Jim Montgomery explains what went wrong during Bruins’ high-scoring loss to Penguins


“We always know we’re gonna fight back, but it shouldn’t get to that point.”

Jim Montgomery saw his team cough up six goals on Thursday night. (AP Photo/Steven Senne)

The good news? For the fifth straight game, a Bruins roster marred by scoring droughts lit the lamp at least four times.

The bad news? A five-goal salvo for the Bruins wasn’t enough to secure two points on Thursday night at TD Garden.

For most fans, Boston’s 6-5 regulation loss to the Penguins was well worth the price of admission as far as entertainment is concerned.

Brad Marchand’s opening tally just 41 seconds into the first period was a sign of things to come, with Boston and Pittsburgh combining for five total goals in the opening 7:21 of play — the fastest five-goal output from the start of a game this season. 

Before the midway point of the second period, the Bruins were staring at a 5-2 deficit.

And while Jim Montgomery tipped his cap to his players for rallying back and tying the contest at 5-5 in the third, it was too little, too late on Causeway Street.

Sidney Crosby gave Pittsburgh the lead for good at 11:19 in the third period, breaking the deadlock and ultimately snapping Boston’s four-game win streak.

“There’s never any quit and we pride ourselves on that, so that was great to see,” Charlie Coyle said postgame. “But it’s not a good thing to put yourself in a couple of holes in that game. We always know we’re gonna fight back, but it shouldn’t get to that point. We dug ourselves too many holes.”

All it takes is a quick glimpse of the scoresheet to see where things went awry for Boston — with the Bruins relinquishing six goals for just the second time all year.

But for Montgomery, it was the manner in which Pittsburgh generated its offense that raised concerns.

It was a far-from-stellar showing from Jeremy Swayman (six goals against on 35 shots), but the Bruins’ netminder wasn’t exactly aided by the next line of defense in front of him.

Both of Pittsburgh’s first two tallies were the result of extra Penguins skaters camped at the netfront, with Drew O’Connor knocking home a rebound less than five minutes after Marchand opened the scoring.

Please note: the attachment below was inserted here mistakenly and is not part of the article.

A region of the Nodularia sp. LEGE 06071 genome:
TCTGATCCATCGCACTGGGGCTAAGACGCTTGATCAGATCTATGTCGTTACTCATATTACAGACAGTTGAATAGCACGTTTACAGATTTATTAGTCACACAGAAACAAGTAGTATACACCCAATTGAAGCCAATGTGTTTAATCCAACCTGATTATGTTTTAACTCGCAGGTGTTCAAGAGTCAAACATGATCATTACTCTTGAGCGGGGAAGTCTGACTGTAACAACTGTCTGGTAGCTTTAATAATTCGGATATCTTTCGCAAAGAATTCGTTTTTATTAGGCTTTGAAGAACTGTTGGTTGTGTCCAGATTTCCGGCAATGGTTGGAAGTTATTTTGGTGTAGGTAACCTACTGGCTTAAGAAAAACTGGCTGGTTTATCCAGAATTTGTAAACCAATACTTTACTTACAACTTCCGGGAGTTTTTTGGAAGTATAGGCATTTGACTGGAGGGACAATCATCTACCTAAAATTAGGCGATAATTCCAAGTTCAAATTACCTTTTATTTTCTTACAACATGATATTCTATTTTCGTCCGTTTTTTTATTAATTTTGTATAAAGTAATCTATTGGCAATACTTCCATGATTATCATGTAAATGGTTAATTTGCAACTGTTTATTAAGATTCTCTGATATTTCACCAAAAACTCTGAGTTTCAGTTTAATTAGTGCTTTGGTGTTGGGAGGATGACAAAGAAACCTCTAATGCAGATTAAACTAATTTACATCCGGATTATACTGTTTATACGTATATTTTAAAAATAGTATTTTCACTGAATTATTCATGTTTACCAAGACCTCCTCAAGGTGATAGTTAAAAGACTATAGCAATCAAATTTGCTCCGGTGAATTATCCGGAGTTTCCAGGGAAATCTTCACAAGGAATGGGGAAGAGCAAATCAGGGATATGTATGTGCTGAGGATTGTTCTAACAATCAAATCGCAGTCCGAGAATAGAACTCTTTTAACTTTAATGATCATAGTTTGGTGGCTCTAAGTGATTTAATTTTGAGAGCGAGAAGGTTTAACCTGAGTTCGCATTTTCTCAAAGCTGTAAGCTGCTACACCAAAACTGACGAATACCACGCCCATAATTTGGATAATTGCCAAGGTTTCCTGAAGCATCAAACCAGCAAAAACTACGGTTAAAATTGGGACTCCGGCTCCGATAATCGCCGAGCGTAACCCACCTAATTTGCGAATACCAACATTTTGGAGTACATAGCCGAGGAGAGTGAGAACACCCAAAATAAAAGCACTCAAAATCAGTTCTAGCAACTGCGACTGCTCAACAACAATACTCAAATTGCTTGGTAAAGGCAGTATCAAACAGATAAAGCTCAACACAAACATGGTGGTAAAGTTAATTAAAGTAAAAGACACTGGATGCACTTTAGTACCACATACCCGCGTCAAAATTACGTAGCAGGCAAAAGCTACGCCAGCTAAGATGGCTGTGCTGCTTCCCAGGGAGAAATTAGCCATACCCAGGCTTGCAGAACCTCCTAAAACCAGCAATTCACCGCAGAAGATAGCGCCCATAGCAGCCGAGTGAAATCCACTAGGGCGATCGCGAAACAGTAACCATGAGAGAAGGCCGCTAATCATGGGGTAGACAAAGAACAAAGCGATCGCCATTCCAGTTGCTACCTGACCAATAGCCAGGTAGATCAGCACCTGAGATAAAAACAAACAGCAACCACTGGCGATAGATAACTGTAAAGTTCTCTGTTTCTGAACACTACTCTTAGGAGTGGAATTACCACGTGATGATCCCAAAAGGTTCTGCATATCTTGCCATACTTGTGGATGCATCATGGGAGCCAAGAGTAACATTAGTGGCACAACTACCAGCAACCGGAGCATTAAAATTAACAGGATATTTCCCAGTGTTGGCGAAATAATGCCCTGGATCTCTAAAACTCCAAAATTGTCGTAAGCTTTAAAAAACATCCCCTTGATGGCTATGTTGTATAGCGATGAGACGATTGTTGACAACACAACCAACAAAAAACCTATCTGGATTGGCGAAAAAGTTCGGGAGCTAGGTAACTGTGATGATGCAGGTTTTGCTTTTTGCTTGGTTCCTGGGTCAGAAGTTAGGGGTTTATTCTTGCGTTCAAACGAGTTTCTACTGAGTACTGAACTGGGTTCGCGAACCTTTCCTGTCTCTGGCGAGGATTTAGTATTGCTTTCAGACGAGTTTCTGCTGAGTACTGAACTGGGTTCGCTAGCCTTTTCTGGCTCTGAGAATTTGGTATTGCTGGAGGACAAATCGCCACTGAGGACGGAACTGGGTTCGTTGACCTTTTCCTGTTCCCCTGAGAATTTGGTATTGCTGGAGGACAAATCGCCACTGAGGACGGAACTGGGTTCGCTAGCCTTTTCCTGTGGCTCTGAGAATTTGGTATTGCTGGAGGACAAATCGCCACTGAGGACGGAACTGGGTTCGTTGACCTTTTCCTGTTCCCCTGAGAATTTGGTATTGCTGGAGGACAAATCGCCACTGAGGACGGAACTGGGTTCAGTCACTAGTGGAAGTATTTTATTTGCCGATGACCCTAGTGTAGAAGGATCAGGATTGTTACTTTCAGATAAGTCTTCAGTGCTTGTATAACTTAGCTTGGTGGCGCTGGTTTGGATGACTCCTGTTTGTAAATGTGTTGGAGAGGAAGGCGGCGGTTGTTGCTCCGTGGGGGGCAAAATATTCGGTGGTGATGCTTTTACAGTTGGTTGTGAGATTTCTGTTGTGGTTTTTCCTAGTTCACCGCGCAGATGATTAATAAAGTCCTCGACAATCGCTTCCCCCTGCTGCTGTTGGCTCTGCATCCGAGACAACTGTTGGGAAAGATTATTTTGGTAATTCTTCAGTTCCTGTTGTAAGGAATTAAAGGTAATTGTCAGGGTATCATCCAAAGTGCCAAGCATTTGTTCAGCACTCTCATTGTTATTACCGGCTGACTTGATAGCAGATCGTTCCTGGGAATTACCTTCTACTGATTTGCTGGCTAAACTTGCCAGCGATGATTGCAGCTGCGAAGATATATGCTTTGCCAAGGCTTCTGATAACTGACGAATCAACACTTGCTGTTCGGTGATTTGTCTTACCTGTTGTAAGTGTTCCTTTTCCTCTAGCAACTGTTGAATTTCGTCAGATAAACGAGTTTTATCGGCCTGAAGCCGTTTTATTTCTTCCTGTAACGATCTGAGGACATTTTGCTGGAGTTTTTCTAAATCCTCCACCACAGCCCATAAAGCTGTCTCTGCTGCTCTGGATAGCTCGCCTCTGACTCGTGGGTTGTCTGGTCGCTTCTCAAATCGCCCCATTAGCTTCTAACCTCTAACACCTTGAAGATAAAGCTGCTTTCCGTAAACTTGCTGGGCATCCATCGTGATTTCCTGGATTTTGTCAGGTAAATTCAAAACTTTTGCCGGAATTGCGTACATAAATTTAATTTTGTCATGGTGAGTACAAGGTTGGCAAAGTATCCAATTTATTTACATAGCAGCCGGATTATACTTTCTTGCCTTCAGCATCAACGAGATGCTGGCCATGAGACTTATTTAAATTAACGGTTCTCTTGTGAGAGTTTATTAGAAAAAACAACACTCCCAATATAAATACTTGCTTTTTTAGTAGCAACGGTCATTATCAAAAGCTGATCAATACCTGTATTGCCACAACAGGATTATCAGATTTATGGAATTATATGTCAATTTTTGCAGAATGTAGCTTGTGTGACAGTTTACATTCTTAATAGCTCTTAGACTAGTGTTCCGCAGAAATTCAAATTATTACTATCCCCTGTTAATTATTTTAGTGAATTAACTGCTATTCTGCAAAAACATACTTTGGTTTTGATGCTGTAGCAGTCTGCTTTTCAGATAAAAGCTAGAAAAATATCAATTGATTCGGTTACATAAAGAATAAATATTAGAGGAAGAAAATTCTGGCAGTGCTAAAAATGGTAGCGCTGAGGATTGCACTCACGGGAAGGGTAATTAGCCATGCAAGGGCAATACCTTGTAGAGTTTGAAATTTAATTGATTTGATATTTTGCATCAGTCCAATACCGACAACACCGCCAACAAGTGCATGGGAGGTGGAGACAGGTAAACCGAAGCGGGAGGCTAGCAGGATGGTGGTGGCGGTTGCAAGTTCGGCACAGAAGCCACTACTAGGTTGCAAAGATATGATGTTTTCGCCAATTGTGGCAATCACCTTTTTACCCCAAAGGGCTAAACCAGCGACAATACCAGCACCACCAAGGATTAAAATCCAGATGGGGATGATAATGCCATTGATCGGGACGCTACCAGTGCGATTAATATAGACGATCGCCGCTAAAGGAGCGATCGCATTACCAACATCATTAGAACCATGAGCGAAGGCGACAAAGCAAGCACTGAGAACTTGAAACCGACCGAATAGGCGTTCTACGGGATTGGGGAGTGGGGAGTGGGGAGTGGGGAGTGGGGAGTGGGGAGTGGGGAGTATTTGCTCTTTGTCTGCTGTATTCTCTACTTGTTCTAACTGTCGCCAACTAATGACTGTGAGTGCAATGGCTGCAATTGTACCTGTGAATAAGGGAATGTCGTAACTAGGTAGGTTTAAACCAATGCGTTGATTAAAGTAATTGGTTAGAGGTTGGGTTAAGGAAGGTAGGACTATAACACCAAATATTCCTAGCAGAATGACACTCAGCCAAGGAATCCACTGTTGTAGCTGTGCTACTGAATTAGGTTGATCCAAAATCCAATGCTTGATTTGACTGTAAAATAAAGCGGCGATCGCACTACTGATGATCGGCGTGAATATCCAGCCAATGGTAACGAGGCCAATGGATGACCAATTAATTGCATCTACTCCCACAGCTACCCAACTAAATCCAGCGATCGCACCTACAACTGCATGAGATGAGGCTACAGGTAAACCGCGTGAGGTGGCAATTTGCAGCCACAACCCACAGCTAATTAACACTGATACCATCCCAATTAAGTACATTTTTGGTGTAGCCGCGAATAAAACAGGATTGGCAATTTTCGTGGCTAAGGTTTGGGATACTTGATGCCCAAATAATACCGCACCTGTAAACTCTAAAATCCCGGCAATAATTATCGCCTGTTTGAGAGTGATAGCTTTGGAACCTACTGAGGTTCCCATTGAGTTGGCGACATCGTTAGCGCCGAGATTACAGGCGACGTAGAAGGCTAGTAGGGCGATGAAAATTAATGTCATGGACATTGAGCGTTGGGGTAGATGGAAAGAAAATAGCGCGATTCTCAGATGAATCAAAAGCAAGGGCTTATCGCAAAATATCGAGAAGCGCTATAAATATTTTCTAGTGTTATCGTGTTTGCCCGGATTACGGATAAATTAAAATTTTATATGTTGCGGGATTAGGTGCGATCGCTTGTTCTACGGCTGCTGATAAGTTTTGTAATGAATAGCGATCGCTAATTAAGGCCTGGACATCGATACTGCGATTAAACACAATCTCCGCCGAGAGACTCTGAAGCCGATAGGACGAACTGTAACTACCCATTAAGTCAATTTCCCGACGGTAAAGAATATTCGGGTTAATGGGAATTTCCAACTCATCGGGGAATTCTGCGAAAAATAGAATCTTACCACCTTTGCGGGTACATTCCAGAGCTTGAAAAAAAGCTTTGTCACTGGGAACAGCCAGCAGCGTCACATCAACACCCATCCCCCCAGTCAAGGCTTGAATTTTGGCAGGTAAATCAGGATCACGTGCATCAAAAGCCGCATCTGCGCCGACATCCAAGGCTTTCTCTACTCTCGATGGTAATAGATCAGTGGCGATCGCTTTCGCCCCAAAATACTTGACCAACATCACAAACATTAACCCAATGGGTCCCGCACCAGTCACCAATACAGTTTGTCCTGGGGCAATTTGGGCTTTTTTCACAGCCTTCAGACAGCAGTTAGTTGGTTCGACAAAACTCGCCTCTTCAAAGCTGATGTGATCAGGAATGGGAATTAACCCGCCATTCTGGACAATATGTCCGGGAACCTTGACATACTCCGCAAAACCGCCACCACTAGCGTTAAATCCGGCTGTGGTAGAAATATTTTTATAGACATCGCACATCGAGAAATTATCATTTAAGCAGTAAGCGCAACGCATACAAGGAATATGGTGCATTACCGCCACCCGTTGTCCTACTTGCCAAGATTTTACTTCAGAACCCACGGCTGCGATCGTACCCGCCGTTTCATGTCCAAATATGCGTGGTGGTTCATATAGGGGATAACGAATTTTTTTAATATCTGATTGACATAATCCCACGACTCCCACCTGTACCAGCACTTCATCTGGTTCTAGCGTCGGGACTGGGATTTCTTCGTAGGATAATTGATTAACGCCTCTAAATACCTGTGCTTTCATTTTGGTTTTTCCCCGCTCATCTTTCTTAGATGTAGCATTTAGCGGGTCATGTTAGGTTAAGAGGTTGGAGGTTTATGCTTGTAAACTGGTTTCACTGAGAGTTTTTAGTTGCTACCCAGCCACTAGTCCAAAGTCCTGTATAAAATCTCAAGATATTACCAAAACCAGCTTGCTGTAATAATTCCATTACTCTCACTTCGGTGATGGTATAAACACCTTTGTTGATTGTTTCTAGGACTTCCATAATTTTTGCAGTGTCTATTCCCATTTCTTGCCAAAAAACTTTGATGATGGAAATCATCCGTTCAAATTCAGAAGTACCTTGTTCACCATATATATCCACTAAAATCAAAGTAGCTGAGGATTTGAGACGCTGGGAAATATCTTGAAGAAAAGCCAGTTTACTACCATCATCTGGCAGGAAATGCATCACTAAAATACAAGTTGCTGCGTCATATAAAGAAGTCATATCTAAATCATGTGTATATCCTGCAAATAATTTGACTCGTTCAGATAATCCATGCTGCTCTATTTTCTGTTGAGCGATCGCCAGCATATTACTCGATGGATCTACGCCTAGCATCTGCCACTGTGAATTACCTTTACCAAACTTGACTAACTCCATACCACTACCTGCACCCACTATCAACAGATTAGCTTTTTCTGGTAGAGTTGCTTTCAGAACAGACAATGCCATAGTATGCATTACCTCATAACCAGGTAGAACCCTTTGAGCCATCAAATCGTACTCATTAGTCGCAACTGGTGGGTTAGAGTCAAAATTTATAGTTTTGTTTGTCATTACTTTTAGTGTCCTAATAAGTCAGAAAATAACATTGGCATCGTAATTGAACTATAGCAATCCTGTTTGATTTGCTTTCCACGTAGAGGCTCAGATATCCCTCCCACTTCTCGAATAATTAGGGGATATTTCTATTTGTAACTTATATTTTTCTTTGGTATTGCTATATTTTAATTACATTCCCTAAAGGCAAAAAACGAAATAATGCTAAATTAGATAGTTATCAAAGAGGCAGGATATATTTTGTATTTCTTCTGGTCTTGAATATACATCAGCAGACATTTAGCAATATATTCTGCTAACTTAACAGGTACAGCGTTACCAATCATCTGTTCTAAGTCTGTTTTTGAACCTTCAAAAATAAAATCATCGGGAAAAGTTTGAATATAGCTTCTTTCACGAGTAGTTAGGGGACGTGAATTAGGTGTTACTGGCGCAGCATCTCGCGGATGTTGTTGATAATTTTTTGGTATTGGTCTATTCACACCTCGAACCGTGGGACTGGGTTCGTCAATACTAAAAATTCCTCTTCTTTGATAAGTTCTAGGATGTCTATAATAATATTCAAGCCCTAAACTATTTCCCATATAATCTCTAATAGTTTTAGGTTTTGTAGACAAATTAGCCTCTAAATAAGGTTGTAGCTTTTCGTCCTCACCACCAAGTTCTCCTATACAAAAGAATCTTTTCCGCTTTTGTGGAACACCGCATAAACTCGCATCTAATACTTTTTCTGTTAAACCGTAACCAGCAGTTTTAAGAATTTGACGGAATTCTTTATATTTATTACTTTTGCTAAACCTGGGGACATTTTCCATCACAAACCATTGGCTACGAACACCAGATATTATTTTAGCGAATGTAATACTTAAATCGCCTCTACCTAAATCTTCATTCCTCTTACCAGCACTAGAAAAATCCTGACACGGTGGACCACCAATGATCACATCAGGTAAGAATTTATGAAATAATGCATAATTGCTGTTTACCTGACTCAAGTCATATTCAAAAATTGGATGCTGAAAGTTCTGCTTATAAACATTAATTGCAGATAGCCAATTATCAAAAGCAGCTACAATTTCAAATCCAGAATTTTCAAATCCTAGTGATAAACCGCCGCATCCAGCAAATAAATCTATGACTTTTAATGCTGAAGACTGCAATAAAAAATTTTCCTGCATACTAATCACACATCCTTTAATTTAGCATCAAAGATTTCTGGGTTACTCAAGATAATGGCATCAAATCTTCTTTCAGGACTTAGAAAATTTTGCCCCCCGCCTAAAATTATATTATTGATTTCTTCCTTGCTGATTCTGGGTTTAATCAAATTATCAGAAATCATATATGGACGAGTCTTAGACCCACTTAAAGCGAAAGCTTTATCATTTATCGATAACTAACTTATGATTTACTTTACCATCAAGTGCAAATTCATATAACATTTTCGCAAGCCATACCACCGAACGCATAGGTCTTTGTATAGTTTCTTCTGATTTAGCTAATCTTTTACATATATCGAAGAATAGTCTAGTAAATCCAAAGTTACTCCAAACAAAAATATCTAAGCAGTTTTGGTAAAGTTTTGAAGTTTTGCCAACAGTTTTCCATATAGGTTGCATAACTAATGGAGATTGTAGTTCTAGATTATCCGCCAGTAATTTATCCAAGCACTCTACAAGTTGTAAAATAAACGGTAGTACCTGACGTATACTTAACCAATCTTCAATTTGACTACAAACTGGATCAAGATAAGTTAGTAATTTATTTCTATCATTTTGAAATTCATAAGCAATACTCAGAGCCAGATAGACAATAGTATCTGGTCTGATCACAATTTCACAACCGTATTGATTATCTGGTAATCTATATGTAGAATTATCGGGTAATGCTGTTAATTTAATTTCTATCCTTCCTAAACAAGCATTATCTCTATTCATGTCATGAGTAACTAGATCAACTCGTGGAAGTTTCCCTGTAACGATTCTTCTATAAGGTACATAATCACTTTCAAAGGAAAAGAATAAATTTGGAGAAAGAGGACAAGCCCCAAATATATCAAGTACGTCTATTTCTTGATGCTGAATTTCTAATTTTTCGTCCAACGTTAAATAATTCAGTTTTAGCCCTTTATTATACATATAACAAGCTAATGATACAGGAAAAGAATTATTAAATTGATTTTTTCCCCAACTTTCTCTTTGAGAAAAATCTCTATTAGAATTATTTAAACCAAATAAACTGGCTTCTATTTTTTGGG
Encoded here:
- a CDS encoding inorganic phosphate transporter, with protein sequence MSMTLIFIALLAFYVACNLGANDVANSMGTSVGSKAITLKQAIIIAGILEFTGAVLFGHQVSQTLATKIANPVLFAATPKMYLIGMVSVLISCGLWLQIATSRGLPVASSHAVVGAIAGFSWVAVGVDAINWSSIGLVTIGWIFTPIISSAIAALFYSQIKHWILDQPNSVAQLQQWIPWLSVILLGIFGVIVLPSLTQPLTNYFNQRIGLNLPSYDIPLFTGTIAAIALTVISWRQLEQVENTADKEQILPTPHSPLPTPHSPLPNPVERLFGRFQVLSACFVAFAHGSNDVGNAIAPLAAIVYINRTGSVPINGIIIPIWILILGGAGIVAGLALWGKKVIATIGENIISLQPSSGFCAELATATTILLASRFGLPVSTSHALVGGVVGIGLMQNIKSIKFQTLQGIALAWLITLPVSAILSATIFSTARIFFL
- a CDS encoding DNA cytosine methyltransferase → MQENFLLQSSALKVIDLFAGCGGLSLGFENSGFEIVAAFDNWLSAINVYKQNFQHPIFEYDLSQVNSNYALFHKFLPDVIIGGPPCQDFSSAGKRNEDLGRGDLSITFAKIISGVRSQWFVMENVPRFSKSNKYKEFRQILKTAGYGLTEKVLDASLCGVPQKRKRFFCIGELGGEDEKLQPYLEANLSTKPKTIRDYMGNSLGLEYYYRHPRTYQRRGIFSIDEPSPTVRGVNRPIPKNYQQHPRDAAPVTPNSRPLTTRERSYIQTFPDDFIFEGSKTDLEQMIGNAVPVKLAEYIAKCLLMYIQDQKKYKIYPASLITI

Pittsburgh’s third goal of the night came off of an odd-man rush; even the stoutest netminders in the league are doomed to fail when Crosby and linemate Jake Guentzel are bearing down on them.

“I don’t like our ice management,” Montgomery said. “I don’t like the odd-man rushes we gave up — whether it’s on the power play or five-on-five. Giving up an odd-man rush cost us the penalty that ended up getting them the sixth goal.

“It’s just — we’re not making sound decisions. We’re forcing stuff when we don’t need to. We’re getting plenty of offense. We didn’t have to force offense. Unfortunately, our game management, I think, cost us the game.”

Montgomery has routinely bemoaned Boston’s lapses when defending the rush. But the Bruins made things far too easy for Pittsburgh’s skaters near the blue paint on Thursday.

According to Natural Stat Trick, the Bruins relinquished 21 high-danger scoring chances to the Penguins. It was just two off of their season-high 23 Grade-A looks that they coughed up in a 7-4 loss to the Rangers on Nov. 25. 

“We didn’t end plays in the D-zone when they went behind the net,” Montgomery said of Boston’s struggles with defending the netfront. “That’s where it starts.

“And then our defensemen didn’t get back to our net quick enough on our hand-offs on our D-zone coverage. That’s why they scored two goals in the first period — were rebound goals. And it’s because we’re two-on-one on the net.”

The Bruins will not get much of a respite as they sort out their D-zone woes. After hosting the Lightning on Saturday night, Boston will head out on a four-game road trip featuring matchups against the last two Stanley Cup champions in the Avalanche (Jan. 8) and Golden Knights (Jan. 11).

“I don’t think that we didn’t have bad effort,” Marchand noted. “I think we had a few mental mistakes… Our games are tough and it just shows that you have to be mentally prepared every night and it’s something that we still have a young group and we still need to learn and kind of get through together.”